Forum for Science, Industry and Business

Search our Site:

Global goal frenzy

28.11.2001

English clubs: statistically sound or struggling to score?

It’s official: English football teams score fewer goals.

Soccer teams worldwide are scoring more goals than they ought to be, whereas English teams seem to follow statistical expectations. The news may delight fans outside England, but it is puzzling the physicists who have found that the chance of a high-scoring game is significantly greater than it may first appear1.

John Greenhough and colleagues at Warwick University in Coventry, England, analysed the scores of over 135,000 football (soccer) games in the domestic leagues of 169 countries, played between and 1999 and 2001.

They found that games with a total of more than 10 goals occur only once in 10,000 English top division matches (about once every 30 years), whereas they make up about one in every 300 games worldwide - which means that there is roughly one per day.

Low scoring games seem to follow a random probability distribution: the chance of a particular score is more-or-less what one would expect if there is a constant, random probability of a goal at any moment throughout the game.

In such a random process, bigger scores become increasingly unlikely. There are more 1-1 draws or 2-0 victories than there are 6-1 victories, for example. According to the rules of statistics, the chance of a high score should become less and less likely, the higher the scores become - something called a Poisson distribution.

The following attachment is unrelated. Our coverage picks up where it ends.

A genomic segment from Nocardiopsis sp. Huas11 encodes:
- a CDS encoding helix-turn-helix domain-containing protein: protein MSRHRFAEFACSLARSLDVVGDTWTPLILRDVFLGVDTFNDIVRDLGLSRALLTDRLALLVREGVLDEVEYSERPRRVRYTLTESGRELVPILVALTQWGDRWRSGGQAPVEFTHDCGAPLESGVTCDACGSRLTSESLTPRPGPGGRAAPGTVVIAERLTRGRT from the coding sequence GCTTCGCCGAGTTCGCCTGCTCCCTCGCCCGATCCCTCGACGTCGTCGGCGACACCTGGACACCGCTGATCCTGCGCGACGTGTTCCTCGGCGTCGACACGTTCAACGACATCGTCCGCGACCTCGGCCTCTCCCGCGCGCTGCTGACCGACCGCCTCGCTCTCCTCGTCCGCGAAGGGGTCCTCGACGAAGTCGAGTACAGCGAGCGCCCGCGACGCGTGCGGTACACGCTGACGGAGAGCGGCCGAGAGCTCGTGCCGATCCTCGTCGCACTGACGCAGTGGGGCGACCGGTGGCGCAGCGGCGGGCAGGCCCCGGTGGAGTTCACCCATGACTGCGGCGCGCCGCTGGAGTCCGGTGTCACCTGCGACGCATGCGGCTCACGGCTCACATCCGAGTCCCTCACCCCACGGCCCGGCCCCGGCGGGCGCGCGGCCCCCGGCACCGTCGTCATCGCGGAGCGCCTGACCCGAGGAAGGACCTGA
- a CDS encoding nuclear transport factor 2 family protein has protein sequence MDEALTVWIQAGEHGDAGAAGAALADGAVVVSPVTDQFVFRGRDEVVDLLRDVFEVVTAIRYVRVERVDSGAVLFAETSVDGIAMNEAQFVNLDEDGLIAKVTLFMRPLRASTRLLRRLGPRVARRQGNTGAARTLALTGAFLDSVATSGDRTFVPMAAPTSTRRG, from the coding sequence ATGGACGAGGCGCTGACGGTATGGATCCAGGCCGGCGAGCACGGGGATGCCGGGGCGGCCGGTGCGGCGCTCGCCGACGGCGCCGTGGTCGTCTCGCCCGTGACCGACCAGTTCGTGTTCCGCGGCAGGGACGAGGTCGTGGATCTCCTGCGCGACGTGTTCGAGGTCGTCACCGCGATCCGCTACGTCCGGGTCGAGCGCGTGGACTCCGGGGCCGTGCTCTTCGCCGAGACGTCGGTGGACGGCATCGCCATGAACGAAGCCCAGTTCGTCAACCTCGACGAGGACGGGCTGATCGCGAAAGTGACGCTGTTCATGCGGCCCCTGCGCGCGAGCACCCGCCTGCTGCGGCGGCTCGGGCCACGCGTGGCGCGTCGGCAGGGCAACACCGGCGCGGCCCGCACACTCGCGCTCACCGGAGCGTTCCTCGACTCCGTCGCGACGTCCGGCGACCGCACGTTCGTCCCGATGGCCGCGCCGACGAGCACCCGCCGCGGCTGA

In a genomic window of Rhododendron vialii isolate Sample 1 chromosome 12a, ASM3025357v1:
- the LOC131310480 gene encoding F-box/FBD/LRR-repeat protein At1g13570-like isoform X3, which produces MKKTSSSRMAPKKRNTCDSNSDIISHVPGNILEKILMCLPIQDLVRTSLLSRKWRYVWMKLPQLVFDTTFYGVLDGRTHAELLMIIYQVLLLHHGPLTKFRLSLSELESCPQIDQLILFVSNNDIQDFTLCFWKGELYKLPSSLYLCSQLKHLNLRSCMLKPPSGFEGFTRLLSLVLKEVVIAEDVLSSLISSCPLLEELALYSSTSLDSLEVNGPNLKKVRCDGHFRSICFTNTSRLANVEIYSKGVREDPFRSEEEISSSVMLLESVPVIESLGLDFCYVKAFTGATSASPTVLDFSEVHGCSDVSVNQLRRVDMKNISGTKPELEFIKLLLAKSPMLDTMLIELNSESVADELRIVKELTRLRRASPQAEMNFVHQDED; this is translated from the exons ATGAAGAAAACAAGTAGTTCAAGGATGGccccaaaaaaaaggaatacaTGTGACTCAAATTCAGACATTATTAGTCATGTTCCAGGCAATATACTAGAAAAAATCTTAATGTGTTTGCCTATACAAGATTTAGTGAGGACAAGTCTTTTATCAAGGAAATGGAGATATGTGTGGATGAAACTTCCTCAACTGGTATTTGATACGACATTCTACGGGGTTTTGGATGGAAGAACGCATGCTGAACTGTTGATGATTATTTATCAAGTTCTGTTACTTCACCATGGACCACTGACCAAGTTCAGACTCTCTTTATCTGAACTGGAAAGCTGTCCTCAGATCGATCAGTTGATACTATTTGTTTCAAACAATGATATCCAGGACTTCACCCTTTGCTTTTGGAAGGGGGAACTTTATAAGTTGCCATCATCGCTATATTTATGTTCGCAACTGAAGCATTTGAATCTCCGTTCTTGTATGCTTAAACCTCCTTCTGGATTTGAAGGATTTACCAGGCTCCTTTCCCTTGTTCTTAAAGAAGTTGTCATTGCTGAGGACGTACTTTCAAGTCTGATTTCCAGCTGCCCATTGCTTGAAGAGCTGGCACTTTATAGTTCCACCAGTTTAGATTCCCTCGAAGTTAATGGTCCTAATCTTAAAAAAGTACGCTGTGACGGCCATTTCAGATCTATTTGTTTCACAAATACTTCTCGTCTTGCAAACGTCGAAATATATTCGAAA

But physicists have known for several decades that football games are far from normal. The chance of goal scoring doesn’t stay even throughout a match, but depends on the previous number of near-goals. The Poisson distribution can be modified to allow for this, resulting in a ’negative binomial probability distribution’.

In a further analysis Greenhough and colleagues find that for English league and championship matches for the seasons 1970-1971 and 2000-2001 the total scores of all matches fit a negative binomial distribution well. In contrast, domestic matches worldwide produce many more ’extreme events’ (high scores) than predicted by this statistical distribution.

Why the difference? Does it mean that the English defence or goalkeepers are unusually good, or the strikers are unusually poor? Possibly, but there may be a statistical explanation: in terms of probability, football games may behave more like the stock market or earthquakes.

In recent years, statistical physicists have realized that probabilistic processes underlying these complex phenomena show something called strong correlations.

Correlations arise when the behaviour of one part of a system is strongly influenced by the behaviour of other parts. In football, this suggests that goals become increasingly likely as their number mounts up. Fans and players will already have an intuitive notion of the effect. When trailing by 5-0, say, a defence is more likely to ’crack’ than when the score is 2-0. Even if the teams are well matched, the game becomes more ’volatile’ if it reaches, say, 4-4: goals then begin to flow more readily.

Why English teams don’t show this effect so strongly is a question sure to provoke endless debate among armchair strategists.

References

1. Greenhough, J., Birch, P. C., Chapman, S. C.& Rowlands, G. Football goal distributions and extremal statistics. Preprint, (2001).